Winning by Jack Welch: A Book Review
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Winning by Jack Welch: A Book Review
The major lesson that Welch is trying to teach to his readers is about winning. He is experienced when it comes to winning in the business world. Welch worked at the General Electric for forty years. He regarded honesty as the best style of managing the company. The strategy saw him succeed amid brutal competition in the industry (Welch & Welch, 2005). Welch focused on people, teamwork, and profit margin. He retired in 2001 as the Chairman and Chief Executive Officer of GE. Since that time, he has spoken to more than 2500000 people regarding winning and other topics. Welch uses the book to pass his central lesson on winning to all organizations. In the book, he explains one of his best management methods. The approach teaches that a manager should lead others to achieve a vision that has already been articulated (Welch & Welch, 2005). Welch also emphasis a number of management aspects. For example, he argues that the manager should be less formal and do away with bureaucracy. He also encourages leaders to face reality and stop making assumptions. They should also realize that change is an opportunity. They should not regard it as a threat (Wren & Bedeian, 2008).
Central Pillars: An Analysis of Major Learning Outcomes
An analysis of the book leads to the development of various learning outcomes. The first entails winning and profitability. Welch believes that competing and profitability highlight some of the major responsibilities of a company (Welch & Welch, 2005). He succeeded at GE by adopting a winning culture. At the beginning of his tenure as CEO, Welch laid off many employees. The move did not stop him from winning. He earned many awards as a result of his contributions to the business world. The awards include Manager of the Century and The Most Admired Company in 1996 and 1997 (Baldwin, Bommer & Rubin, 2007).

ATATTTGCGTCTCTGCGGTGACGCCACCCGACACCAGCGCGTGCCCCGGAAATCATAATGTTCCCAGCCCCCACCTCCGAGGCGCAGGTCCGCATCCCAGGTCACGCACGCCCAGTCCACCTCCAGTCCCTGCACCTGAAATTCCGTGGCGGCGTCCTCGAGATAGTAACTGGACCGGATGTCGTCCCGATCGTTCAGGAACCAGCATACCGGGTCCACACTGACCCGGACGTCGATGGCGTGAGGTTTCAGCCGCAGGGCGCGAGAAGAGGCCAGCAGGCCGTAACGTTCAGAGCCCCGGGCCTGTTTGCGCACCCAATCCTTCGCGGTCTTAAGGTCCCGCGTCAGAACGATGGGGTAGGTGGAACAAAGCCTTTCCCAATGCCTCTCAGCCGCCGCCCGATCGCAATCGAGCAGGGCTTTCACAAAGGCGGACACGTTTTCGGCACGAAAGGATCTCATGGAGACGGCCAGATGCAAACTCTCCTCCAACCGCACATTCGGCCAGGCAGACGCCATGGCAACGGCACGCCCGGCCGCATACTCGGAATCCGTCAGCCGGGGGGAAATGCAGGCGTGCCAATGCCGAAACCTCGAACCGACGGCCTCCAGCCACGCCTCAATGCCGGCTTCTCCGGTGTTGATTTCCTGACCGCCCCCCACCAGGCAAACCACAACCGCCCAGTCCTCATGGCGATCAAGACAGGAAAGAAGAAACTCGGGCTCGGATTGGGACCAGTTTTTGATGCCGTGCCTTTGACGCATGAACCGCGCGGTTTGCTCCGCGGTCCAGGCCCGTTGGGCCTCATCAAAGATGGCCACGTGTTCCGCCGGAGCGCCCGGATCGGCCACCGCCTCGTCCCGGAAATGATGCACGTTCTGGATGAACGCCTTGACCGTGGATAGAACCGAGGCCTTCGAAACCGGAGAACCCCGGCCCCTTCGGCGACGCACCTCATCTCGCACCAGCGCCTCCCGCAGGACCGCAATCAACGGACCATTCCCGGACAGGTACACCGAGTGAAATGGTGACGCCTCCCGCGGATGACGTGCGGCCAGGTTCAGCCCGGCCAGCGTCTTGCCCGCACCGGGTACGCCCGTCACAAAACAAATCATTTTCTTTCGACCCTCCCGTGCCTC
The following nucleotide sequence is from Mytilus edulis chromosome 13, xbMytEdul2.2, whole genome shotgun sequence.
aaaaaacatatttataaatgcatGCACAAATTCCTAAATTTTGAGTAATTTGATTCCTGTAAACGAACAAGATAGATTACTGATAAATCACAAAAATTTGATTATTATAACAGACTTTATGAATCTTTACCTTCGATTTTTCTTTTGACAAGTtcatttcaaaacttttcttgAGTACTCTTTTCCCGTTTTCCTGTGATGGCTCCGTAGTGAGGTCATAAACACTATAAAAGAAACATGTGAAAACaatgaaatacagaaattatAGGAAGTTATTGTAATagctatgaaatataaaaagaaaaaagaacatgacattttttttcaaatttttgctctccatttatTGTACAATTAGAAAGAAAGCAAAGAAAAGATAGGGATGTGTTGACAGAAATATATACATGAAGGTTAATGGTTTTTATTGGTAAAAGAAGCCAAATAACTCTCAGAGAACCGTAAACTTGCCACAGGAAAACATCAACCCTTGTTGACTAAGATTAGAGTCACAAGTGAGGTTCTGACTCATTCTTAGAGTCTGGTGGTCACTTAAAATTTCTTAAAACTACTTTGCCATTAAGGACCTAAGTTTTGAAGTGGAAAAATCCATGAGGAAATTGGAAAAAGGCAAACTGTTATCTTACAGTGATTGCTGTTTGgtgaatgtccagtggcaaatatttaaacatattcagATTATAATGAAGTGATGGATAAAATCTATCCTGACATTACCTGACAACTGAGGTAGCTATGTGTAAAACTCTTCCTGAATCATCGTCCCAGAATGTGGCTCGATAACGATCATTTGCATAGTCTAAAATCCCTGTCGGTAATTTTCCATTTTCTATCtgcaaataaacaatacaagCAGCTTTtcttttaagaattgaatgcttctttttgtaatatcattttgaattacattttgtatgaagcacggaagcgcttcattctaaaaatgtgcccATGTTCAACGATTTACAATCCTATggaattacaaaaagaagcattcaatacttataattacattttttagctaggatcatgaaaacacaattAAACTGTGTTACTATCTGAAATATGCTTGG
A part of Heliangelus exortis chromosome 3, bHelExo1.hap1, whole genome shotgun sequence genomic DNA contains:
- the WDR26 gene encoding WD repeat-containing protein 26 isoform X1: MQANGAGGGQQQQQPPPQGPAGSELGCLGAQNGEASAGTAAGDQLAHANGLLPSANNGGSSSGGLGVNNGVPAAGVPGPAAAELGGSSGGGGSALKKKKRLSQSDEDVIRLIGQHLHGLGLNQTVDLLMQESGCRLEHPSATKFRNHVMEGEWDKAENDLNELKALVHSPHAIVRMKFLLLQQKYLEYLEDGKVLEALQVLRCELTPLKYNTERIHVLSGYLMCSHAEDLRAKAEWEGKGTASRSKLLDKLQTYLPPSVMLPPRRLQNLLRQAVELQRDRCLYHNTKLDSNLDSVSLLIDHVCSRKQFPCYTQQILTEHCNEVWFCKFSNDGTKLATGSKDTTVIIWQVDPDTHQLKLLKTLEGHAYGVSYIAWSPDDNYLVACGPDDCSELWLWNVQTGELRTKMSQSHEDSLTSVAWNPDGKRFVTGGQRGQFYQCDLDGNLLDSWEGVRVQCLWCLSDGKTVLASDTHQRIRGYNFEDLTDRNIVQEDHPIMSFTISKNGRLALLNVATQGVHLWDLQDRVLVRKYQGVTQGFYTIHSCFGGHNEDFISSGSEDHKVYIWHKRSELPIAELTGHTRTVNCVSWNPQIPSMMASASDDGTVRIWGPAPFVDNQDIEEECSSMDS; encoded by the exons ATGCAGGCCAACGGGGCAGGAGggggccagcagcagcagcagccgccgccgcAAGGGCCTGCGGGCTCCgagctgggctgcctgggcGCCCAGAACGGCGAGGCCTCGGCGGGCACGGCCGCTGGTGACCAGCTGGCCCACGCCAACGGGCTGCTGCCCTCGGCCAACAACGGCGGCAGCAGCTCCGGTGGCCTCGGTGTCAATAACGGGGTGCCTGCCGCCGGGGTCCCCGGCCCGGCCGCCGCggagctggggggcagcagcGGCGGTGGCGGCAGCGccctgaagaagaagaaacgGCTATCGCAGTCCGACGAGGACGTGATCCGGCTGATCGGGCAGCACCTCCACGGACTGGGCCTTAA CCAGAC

Another learning outcome is the fact that managers should lead, rather than manage. Welch discovered that managing kept people in the dark about major decisions. The move makes it hard for a firm to achieve its vision. Welch emphasizes on the need to make employees passionate about the vision of the company (Welch & Welch, 2005). He argues that every person has the potential to lead. Welch also encourages managers to be less formal. In most cases, he went to the office without a suit and a tie. Informality enhances creativity and innovativeness. Welch abolished bureaucracy. He believed that bureaucracy slows down the decision making process. It reduces the competitiveness of the company. In Winning, Welch emphasizes that a manager should work with colleagues in order to reduce formality and streamline decision making (Baldwin et al., 2007).
Welch encourages people to face reality. At a time when GE was seen by many as a success, he saw many challenges. The market value of the company was falling and a bureaucratic system was making it archaic (Welch & Welch, 2005). He made efforts to turn things around by making major decisions. As such, he argues that managers should stop assuming that things will work out by themselves. Welch made things simple. He believes that managers should embrace simplicity to ensure that procedures are fast and efficient. He eliminated the use of memos, letters, and jargon. He realized that change in an organization cannot be avoided during periods of competition. A good manager should initiate change and exploit it (Welch & Welch, 2005). Positive change means introducing new ideas, new products, or new businesses. A good manager should make the people around them realize that change may affect them.